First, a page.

Exordium Mors, The Apotheosis of Death (Iron Blood & Death): Considering the past work of bands like Ulcerate and Beastwars, and two absolute stunners in 2014 courtesy Diocletian and now Exordium Mors, something is happening way over on the other side of the world in New Zealand. It’d be easy to call this kiwi obscurity “blackened thrash”, but there’s a whole hell of a lot more going on under the surface. The Absu influence looms large, but most importantly, so does the specter of Mercyfrl Fate, as the guitar work shows flashes of flamboyance that you just don’t hear in American metal. There’s no shame in showing a little instrumental flash amidst such otherwise primitive sounds, and to hear that kind of bombast juxtaposed with such brutal black/death music is a welcome thing to these ears (and wait, was that some Messiah Marcolin-style singing on one track?). Highlighted by a sprawling, 30-minute suite and continuing into three more concise tracks, this is a great example of how it’s often best to be far removed from any particular metal “scene”. With no hive mind to follow, left to think for oneself, this band has put a very unique spin on extreme metal, one that’s plenty towering and formidable, but most importantly, stands out because of its unwillingness to be categorized. This is a splendid debut full-length. Preview and purchase via Bandcamp.

Goatwhore, Constricting Rage Of The Merciless (Metal Blade): It’s not that Goatwhore made a bad album – for these guys that’s just impossible – but I just wasn’t as absorbed by 2012’s Blood For the Master as I was by 2009’s stupendous Carving Out the Eyes of God. It didn’t grab me enough; after all, you can imitate Celtic Frost all you want, but even Celtic Frost had hooks. This new sixth album, however, is a big, big return to the form of five years ago, thanks to a bevy of tracks that waste no time getting in your head. “Reanimated Sacrifice” is more of that Warrior worship, “Schadenfreude” sneaks in some very strong melodies, “Fucked By Satan” and “Externalize This Hidden Savagery” are a pair of delirious ragers, and best of all, “Baring Teeth For Revolt” is the best Goatwhore song since “Apocalyptic Havoc”. As per usual, the New Orleans band will be touring like mad, and it’s good to know they have a tremendous album to promote. Buy this one.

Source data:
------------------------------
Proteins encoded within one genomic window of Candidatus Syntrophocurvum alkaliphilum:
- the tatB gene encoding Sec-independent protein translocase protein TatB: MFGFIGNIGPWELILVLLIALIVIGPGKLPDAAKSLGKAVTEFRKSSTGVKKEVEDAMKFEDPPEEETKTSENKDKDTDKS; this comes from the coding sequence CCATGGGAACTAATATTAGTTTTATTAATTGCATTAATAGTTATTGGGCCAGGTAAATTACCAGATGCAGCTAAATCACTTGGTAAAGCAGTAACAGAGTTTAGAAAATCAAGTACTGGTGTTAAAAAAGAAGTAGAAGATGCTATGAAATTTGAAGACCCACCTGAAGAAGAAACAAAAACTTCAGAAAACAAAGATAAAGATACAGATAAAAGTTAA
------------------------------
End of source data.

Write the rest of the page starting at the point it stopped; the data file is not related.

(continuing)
Gotthard, Bang! (The End): I always found the Swiss band’s popularity in Europe inexplicable, and then I saw them perform a couple shows a year and a half ago. It’s shameless ‘80s pop metal, but much to my surprise it was performed with great energy and charisma, and listening to their 11th album that pleasant feeling is palpable. Never mind how often the band rips off Sykes-era Whitesnake and all the clichés that entails, “Jump the Gun”, “Feel What I Feel”, and the title track are great tunes that dad rock (or in my case, uncle rock) fans would thoroughly enjoy.

Judas Priest, Redeemer of Souls (Epic): Having already written several pieces about the new Judas Priest album, including a review in the next issue of Decibel, I’m reluctant to go into great detail again for fear of self-plagiarizing. However, I will say Redeemer of Souls is a joy, from start to finish. Richie Faulkner has proven to be a terrific replacement for the retired K.K. Downing, and you can tell he’s brought new life to the band’s new songs. All 13 tracks – and the five bonus tracks on the deluxe edition too – burst with life, channeling the better moments from Painkiller as well as the more melodic moments from Screaming For Vengeance. It’s a huge step up from the wildly uneven Nostradamus, simply Judas Priest being Judas Priest, and by keeping things simple the band has reasserted why Priest remains the truest living embodiment of heavy metal. It’s important for a genre’s masters to make vital music, and it’s a pleasure to see this band back in peak form.